The Taliban have claimed Panjshir Valley. Details of the new government are awaited. Although force has worked quite well for them in the past, the new regime has expressed interest in some form of governance that more closely resembles other states.
What might the Taliban government look like? The militant group is composed of several factions, each vying for influence. Discord among these factions is one reason why the new government is not in place yet. The possibility of a fall-out means that the group might refrain from having an emir, or a monarch. Instead, the top position can be occupied by three of the most powerful men (and the most feared terrorists)—Mullah Abdul Ghani Baradar, co-founder of the Taliban; Mullah Mohammad Yaqoob; son of the group’s founder, Mullah Mohammad Omar; and Khalil Haqqani, a senior figure in the Haqqani network (who is also blacklisted by the United Nations and the United States).
The council will have 12 men, with responsibilities divided. Reports say that they plan to include former ministers (including, Hamid Karzai and foreign minister Abdullah Abdullah).
The most pressing challenge waiting for the Talibani leaders’ attention is an impending economic crisis. The turmoil has crashed the Afghan afghani. Inflation is through the roof, with water and food reportedly costing $40 and $100 in Kabul.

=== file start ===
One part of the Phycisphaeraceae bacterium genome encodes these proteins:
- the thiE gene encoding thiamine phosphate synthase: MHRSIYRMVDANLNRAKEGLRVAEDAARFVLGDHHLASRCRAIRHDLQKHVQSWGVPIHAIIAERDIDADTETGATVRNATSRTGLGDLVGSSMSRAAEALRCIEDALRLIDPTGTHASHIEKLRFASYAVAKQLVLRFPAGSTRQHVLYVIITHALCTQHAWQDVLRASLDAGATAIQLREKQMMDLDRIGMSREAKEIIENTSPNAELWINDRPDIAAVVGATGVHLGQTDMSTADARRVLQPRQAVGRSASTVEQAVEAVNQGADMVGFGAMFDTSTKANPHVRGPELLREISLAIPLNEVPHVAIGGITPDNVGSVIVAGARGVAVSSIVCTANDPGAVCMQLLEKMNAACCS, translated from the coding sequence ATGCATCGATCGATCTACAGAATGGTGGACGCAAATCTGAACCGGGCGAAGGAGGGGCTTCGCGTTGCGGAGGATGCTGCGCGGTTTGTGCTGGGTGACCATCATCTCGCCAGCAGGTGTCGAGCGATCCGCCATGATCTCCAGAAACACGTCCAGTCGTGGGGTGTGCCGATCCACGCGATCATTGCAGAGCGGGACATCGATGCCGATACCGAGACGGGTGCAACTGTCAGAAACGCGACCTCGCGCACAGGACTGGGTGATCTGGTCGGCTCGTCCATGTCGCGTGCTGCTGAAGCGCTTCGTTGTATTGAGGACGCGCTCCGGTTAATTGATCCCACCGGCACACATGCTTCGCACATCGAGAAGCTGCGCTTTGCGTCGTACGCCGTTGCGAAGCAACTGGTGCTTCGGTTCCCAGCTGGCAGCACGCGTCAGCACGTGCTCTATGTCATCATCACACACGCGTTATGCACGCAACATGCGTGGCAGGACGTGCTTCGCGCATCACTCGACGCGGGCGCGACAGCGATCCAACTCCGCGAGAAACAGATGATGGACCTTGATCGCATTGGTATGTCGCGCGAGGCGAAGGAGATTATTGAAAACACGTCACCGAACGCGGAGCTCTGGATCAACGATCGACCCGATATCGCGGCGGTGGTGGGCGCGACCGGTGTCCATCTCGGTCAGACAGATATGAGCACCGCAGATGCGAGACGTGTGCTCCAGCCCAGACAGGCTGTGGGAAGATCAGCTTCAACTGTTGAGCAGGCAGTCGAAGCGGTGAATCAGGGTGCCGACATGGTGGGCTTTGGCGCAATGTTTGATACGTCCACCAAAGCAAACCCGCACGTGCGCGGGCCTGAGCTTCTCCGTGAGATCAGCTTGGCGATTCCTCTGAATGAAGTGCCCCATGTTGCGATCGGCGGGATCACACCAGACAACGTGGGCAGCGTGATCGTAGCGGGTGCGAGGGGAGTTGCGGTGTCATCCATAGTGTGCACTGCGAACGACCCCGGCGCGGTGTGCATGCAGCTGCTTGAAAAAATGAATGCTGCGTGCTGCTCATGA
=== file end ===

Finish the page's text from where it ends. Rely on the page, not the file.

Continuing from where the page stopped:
The United States holds close to $9.5 billion in assets belonging to the Afghan central bank—these were frozen last month, and there has been no indication if the Taliban will be allowed access. Although the sum is large, the Taliban may not be too distraught with, funded as they are with an illicit drug empire, possibly worth $100-$400 million. Official US estimates suggest that around 60% of the Taliban’s total revenue can be traced to the sale of heroin and methamphetamines (Afghanistan is the world’s largest producer of opium, which is used to make heroin).
Will these funds be diverted for public use?
Donations are also crucial here. While much of the world is trying to figure the kind of relations they need to pursue, both Pakistan and China have extended a friendly hand to Talibani terrorists. The Belt and Road Initiative has been name-checked by both China and Taliban in public statements.
Can terrorists make for public administrators and protect civil rights? The Taliban seem convinced. Lacking any experience in this realm, it would be pertinent to closely watch the group’s next moves.